John David Washington was playing professional football in Sacramento just eight years ago.
Now, he is a bona fide Hollywood action star.
In a summer movie season ravaged by the COVID-19 pandemic, “Tenet” was finally released in the United States on Sept. 3, and Washington plays the leading role, the nameless secret agent known only as the Protagonist.
Washington spoke about “Tenet” with Daily Bruin senior staffer Sam Connon as part of a virtual college roundtable discussion organized by Warner Bros. and Junket Productions Inc. The leading man broke down what it was like working with director Christopher Nolan, co-star Kenneth Branagh and the rest of the all-star cast and crew behind “Tenet,” as well as what it was like traveling the world to shoot this summer’s biggest flick.
Daily Bruin: “Tenet” features very bombastic action scenes, likely bigger than anything you’ve done before in your career – did you do your own stunts for them?
John David Washington: I did most. I’m not even going to put a percentage on it out of respect, but I did a lot, and I put my body through that. I respect all the action stars of the world: Tom Cruise, Jean-Claude Van Damme and company. I don’t know how they could do two movies a year – doing that kind of stuff is crazy.
I loved every minute of it, but I needed the proper amount of rest afterward. I’m ready for a rom-com now because I can’t put my body through that again this year, that’s for sure.
DB: Did your football career help set you up for this role?
JDW: Exactly, I was back on my two-a-day, three-a-day workouts, dieting. That was good for the ego, I felt like I was ripped. (But) it was all the getting thrown around and fighting backward that started to take its toll on me. (There was) a lot of running with heavy equipment and guns and masks.
DB: You got to work with Christopher Nolan for this film, and with Spike Lee in “BlacKkKlansman,” so you have a lot of experience with top-tier directors. But one of your co-stars in “Tenet,” Kenneth Branagh, is also a director. Did he give you any pointers or embody a director mentality on set?
JDW: I was hounding him about what it was like shooting “Much Ado About Nothing.” I love that movie, (which) he directed and starred in, so I was asking him all kinds of questions about it. He gave me great pointers about script and understanding character and even stage work. Being able to run lines with him, I was like, “I’m just casually running lines with Kenneth Branagh. This is crazy, (he) is a legend.”
DB: The large-scale globe-trotting in “Tenet” might be just another day at work for the Protagonist, but what was it like going to all these different countries, shooting on location and traveling the world for this?
JDW: That was definitely a perk. The personality of the film would take on the location we were in, which makes it a grander experience. It makes you feel like the weight of the world is on the Protagonist. You’re seeing what he’s actually saving by being in all these locations in the film.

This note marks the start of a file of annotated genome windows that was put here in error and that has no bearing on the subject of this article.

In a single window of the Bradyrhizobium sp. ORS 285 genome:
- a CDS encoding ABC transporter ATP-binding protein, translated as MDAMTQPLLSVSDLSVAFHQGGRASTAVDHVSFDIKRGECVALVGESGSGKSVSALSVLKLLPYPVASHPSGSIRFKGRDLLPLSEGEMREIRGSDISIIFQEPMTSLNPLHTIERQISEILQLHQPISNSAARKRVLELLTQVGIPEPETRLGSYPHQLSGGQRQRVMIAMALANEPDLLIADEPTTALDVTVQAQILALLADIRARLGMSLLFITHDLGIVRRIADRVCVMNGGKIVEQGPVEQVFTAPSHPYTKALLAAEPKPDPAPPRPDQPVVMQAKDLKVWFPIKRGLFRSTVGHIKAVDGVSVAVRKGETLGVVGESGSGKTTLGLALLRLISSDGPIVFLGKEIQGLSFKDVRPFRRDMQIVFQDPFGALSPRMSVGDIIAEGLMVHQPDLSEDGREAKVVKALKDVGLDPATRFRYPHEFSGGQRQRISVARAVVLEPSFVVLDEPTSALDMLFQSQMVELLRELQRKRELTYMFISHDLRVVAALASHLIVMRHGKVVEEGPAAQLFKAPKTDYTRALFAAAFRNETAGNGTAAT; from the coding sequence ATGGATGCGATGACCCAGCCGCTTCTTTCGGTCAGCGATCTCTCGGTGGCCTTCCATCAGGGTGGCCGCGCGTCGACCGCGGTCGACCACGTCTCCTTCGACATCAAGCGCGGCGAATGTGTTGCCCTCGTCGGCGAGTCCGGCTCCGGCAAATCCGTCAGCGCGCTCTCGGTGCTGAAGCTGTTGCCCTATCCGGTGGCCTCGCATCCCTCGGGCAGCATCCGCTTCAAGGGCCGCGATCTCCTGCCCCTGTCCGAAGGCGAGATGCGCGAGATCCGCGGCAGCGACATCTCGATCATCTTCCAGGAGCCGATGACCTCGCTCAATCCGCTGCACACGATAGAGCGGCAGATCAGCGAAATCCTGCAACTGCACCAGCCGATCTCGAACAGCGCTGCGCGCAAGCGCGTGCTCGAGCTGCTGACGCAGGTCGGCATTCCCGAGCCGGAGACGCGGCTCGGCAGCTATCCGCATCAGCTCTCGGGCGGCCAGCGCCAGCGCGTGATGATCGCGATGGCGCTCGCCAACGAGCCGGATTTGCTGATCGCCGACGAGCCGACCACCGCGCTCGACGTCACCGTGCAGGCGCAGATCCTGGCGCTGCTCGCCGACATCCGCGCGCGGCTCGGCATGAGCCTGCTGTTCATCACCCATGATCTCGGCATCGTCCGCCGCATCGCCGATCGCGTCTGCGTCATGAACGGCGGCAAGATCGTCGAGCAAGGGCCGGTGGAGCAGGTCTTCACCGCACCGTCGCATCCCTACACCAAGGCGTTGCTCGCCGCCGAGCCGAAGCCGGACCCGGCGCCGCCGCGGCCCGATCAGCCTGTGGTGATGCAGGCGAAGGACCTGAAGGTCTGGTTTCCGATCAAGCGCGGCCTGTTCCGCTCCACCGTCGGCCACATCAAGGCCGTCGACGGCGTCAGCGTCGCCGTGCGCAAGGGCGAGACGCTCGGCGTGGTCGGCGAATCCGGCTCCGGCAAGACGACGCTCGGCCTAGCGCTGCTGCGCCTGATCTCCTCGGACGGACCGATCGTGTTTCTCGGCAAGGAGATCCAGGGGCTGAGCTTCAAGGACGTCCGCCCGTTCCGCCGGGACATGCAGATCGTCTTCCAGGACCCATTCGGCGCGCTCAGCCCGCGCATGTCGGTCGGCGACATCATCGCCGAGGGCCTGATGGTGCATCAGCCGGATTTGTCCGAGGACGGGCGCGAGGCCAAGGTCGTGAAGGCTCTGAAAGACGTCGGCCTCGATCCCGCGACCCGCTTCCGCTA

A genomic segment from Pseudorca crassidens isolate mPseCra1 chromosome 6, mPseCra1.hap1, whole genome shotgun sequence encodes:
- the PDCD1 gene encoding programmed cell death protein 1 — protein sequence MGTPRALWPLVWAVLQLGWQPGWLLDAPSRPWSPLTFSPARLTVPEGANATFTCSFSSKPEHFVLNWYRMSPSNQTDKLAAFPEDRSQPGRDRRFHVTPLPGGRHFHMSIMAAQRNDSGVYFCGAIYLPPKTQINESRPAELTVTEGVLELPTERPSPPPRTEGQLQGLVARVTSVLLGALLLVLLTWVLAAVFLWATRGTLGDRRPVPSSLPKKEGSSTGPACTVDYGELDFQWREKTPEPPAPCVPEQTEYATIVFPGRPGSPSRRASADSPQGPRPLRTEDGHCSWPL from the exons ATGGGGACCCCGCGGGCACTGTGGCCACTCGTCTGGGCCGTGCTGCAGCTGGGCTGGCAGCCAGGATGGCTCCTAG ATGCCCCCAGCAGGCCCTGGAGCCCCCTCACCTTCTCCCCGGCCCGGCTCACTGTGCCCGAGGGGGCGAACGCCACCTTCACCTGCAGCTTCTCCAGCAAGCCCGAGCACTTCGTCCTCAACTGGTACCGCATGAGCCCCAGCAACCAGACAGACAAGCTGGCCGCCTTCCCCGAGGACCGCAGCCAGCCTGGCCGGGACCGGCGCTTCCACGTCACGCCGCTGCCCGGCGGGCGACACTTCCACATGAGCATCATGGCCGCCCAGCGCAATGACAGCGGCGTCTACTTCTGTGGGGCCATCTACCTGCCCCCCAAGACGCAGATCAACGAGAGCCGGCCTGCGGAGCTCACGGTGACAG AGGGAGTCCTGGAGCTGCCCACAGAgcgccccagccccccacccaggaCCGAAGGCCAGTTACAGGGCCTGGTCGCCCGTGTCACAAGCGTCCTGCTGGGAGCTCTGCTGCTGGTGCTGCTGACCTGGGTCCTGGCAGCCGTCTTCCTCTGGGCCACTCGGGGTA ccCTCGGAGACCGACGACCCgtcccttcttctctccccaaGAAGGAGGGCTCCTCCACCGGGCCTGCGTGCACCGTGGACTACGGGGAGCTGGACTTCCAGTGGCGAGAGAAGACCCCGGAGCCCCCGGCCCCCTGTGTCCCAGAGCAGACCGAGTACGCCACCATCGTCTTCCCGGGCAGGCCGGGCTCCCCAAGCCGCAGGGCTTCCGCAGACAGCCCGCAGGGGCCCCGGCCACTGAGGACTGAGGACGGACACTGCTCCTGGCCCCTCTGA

Just personally, I never thought I’d ever be able to visit Denmark and be in a wind farm in the middle of the ocean. I never knew that existed – that it wasn’t a green screen. Seeing a plane crash into a hangar, a (Boeing) 747, sitting opposite Sir Michael Caine, I didn’t think that would ever happen in my life. All these “wow” moments that happened while filming, I’ll never forget them.
DB: Earlier this year, Guy Pearce was talking about “Memento” and how he was confused by the script leading up to filming it. Going into another nonlinear Nolan movie, was there a new approach you took to prepare for a character’s journey when the character maybe doesn’t even know where he is in time?
JDW: I actually didn’t read that, but I’d echo that. I was always constantly trying to catch up to Christopher Nolan. What was interesting – and what usually doesn’t happen with me – was the physicality of the character informed me more about the character than it usually does.
We had two months before we started principal photography for training and learning how to walk, talk, speak, punch, fade and shoot backward. And that gave me a lot of information about how the story’s going to work, how it was going to be told and my relationship to the story and inversion.
DB: Your co-stars have had a lot of experience on special effects-heavy movies – whether it’s “Twilight” or “Guardians of the Galaxy Vol. 2” – but this is the most expensive film that you’ve ever been in. Did you get any advice from your co-stars for how to go at these big spectacle scenes?
JDW: They kept saying how (having) experienced big budgets like DC or Marvel, this was still a unique experience for them too, and they were learning this together. “There’s nothing like ‘the Christopher Nolan experience'” is what they all kept saying.
Seeing the scale of these set pieces, it was incredible what they were able to build and construct, like Stocks 12 Russia, the wind farm and this huge icebreaker in the middle of the ocean. It was incredible, I’ve never seen anything like it.
But at the same time, (Nolan) made you feel so significant. We shut down an entire freeway in Estonia for two months, (which is) equivalent to the 405 (Freeway). Can you imagine that? Shutting down both sides of the freeway for six days out of the week for two months? And when we reset to shoot the scene again, I saw all the cars in the background go back to their spots, (thinking) I can’t believe we’re shooting a movie right now like this. I’m on top of a fire truck in Estonia living my best life, we took over the entire freeway.